2/21 - Norrie Point, HRM 85: For three hours we had 75 people at our bald eagle watch. The river was frozen bank-to-bank except for a narrow strip in the channel where the ice was chunked up in loose floes. Perched in a pine on Esopus Island was an adult eagle that many people were calling "albino." It had a white head and tail, but also had broad white streaks on its back. This was probably a new adult. Nearby in another white pine was a lone raven. At 9:45 A.M. John Ike noticed a dark animal leaving the western shoreline and rambling out onto the ice: a river otter with its unmistakable "galloping gait." It came out to the edge of the ice at the channel, and then worked its way downriver for several hundred yards, visiting spots where eagles had been feeding and looking for leftovers. After a half hour it disappeared. We wondered if it went fishing. A Moran tug came upriver pushing a big red barge, the Maria T, that broke through the ice in the channel with a sound like cannons booming.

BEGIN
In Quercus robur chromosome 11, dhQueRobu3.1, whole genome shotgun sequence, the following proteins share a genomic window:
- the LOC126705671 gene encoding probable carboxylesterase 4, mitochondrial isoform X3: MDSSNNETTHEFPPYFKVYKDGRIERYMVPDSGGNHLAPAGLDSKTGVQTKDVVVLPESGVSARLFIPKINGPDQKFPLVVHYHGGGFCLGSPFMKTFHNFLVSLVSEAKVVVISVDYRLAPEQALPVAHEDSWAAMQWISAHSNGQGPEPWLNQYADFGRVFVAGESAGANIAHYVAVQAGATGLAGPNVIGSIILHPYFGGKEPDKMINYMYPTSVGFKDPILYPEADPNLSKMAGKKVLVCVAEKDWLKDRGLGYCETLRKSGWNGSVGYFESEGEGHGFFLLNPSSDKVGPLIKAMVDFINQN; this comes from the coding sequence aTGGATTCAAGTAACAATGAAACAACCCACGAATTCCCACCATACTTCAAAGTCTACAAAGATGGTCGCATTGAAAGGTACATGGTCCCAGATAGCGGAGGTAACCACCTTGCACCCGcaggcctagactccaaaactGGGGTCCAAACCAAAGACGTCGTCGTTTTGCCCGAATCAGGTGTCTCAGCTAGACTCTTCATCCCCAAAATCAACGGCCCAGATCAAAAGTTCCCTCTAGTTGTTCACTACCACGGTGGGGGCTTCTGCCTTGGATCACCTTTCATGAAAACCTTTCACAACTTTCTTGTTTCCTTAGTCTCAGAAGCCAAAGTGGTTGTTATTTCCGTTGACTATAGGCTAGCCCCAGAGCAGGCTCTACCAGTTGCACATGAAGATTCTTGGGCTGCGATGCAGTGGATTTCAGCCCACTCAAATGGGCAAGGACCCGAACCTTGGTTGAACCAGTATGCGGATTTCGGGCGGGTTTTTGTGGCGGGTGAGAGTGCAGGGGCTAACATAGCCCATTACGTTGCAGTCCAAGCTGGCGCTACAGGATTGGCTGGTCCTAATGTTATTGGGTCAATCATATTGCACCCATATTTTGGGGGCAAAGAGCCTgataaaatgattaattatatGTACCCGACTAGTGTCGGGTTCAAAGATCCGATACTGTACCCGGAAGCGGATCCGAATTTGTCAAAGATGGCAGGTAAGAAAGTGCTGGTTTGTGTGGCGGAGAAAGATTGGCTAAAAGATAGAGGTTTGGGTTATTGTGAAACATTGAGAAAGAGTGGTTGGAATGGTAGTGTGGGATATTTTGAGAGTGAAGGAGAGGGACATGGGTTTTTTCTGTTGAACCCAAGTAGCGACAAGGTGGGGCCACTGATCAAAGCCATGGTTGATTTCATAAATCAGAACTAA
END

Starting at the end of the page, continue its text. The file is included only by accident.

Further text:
- Linda Brandt, Christine Papele, Barbara Michelin, Lori McKean, Tom Lake

[The new adult eagle was in what birders refer to as an "eclipse plumage" that occurs when a bird is molting - in this case, making the transition from immature to adult plumage.]

2/22 - Ulster Landing, HRM 97.2: The sun was out and the wind must have been good, because an ice boat was cavorting back and forth across the river just north of the Kingston-Rhinecliff Bridge.
- Peter Relson

2/22 - Anthony's Nose, HRM 45.5: We stopped at the Route 6/202 overlook above Iona Island, hoping to see a bald eagle fly by. An adult did appear briefly. Looking south, I noticed a different bird coming towards us - a peregrine falcon. As we watched, a second peregrine come over the ridge from the north. The two met talon-to-talon right over our heads and put on an aerial display before disappearing over the ridge.